Believing What You See

Good photographers can find beauty in the ordinary. Below is a famous quote from Henry David Thoreau. It fits the art and craft of photography like a glove.

“It’s not what you look at that matters, it’s what you see.” Henry David Thoreau

Photography is a great way to show who you are. Your individual interests, tastes, and sense of order are unique. We will all look at the same subject, and make a different picture.

While each of us learns certain aspects photography from looking at the work of others, eventually, everyone will create their own imagery. Be a leader not a follower.

Three great leaders in photography would be Dan Walters, Guy Tal, and Joseph Rossbach.

I will guess that this Dan Walters’ image of a Bald Eagle, is a crop, at least to some degree. Most action shots of birds are. How you crop a wildlife image is as telling about how you see things, as is the composition of any landscape. Dan’s technical expertise is also always present in his pictures.

Guy Tal is a unique photographer/artist, and a unique person. Guy and I share a love for remote outdoor locations. We also share the fact that we don’t mind a bit if we “drink in” those wild places when we are absent of human companionship. Communing with nature, and searching for the art inside of oneself, can sometimes be best accomplished with just you and your subject.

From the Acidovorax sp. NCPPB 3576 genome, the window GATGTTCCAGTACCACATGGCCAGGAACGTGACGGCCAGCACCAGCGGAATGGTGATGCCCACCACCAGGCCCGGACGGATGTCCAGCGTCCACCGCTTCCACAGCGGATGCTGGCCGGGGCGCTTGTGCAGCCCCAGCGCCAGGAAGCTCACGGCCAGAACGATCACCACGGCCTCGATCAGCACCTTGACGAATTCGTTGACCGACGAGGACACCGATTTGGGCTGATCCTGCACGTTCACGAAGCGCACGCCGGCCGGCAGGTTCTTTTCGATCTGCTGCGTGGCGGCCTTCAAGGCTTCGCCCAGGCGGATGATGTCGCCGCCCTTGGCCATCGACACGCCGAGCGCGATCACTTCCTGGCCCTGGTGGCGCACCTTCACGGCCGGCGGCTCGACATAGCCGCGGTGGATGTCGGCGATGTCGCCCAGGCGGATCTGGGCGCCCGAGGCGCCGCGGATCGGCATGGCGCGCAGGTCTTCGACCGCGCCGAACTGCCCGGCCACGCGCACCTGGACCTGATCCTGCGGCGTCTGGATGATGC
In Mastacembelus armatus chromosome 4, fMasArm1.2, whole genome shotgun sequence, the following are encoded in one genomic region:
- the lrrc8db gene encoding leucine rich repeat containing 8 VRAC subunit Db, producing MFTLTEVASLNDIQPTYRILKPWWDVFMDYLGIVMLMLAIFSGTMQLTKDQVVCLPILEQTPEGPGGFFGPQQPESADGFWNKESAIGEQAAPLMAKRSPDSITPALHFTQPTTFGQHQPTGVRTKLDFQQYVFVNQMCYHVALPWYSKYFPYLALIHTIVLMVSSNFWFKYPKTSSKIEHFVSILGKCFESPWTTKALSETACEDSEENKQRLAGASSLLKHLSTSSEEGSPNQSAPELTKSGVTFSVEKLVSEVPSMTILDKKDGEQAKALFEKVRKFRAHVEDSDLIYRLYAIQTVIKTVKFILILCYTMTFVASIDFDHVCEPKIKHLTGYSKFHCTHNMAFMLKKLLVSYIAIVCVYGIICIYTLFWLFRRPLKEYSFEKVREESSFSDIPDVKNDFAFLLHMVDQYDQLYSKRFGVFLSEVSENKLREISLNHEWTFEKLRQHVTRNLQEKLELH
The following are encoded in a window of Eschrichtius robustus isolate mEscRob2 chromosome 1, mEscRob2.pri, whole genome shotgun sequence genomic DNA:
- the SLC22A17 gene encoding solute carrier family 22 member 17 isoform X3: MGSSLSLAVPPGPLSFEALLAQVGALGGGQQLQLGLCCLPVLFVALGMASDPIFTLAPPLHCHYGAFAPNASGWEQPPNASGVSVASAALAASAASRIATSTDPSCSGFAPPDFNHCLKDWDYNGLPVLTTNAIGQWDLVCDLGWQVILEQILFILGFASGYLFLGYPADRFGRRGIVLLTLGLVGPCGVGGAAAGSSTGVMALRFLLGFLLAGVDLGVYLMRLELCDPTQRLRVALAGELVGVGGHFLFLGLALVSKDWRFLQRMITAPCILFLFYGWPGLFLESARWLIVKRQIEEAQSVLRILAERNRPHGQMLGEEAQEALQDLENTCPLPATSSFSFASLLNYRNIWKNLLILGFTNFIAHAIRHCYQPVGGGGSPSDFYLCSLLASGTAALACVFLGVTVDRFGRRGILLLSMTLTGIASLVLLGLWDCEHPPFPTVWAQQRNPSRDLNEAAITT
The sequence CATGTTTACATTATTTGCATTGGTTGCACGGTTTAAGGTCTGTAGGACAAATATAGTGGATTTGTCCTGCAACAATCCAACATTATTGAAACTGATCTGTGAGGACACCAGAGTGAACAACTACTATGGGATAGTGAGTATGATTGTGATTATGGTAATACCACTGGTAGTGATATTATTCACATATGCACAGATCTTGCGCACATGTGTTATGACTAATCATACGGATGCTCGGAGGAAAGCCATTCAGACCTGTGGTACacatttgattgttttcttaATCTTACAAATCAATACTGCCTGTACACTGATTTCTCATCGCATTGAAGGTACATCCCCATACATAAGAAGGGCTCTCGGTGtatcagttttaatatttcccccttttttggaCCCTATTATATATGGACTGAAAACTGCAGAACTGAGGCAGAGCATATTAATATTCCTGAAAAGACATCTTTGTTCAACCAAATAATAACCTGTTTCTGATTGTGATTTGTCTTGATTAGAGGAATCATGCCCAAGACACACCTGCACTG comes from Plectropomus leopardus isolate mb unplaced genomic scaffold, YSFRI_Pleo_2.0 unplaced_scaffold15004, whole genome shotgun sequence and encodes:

Joseph Rossbach is one of the premier landscape photographers/workshop teachers in American today. He works mainly at the edge of light, but puts his own personal stamp on the finished art. I would guess, that many (attempt) to copy him, but few will come close. Often, it’s what’s inside that counts

I certainly did not include this photo of mine because it deserves to be on the same page with the images above. I share it because it is an example of one way that I look at things. It is unique to me, just as other “visions“ are unique to you.

I love working with contrasting shadows and highlights. I equally love natural flows within the picture frame. Dips and curves. Those combinations challenge me to find compositions. I enjoy looking for the natural balance that lives between the edges of the viewfinder. East to west, and north to south. It is what separates me (the same for you), from everyone else.

“Other photographers also have camera equipment, access to information, and the ability to travel to make pictures. Your personal vision belongs only to you. It is unique to who you are, and is shared with no one.” Wayne Nelson

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